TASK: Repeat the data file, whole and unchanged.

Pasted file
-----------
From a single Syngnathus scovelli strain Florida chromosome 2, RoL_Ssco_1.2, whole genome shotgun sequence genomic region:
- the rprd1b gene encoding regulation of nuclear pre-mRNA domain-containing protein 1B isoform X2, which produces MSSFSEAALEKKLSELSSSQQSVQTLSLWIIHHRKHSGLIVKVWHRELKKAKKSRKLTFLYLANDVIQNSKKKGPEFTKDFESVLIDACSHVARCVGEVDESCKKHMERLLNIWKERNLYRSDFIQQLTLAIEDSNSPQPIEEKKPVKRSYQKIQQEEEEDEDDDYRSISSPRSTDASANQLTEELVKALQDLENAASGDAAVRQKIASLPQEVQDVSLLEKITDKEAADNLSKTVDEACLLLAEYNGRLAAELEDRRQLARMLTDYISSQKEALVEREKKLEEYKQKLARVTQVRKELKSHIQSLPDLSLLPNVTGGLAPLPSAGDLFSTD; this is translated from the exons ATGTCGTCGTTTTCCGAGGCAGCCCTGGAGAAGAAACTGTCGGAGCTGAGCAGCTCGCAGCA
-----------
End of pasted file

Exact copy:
From a single Syngnathus scovelli strain Florida chromosome 2, RoL_Ssco_1.2, whole genome shotgun sequence genomic region:
- the rprd1b gene encoding regulation of nuclear pre-mRNA domain-containing protein 1B isoform X2, which produces MSSFSEAALEKKLSELSSSQQSVQTLSLWIIHHRKHSGLIVKVWHRELKKAKKSRKLTFLYLANDVIQNSKKKGPEFTKDFESVLIDACSHVARCVGEVDESCKKHMERLLNIWKERNLYRSDFIQQLTLAIEDSNSPQPIEEKKPVKRSYQKIQQEEEEDEDDDYRSISSPRSTDASANQLTEELVKALQDLENAASGDAAVRQKIASLPQEVQDVSLLEKITDKEAADNLSKTVDEACLLLAEYNGRLAAELEDRRQLARMLTDYISSQKEALVEREKKLEEYKQKLARVTQVRKELKSHIQSLPDLSLLPNVTGGLAPLPSAGDLFSTD; this is translated from the exons ATGTCGTCGTTTTCCGAGGCAGCCCTGGAGAAGAAACTGTCGGAGCTGAGCAGCTCGCAGCA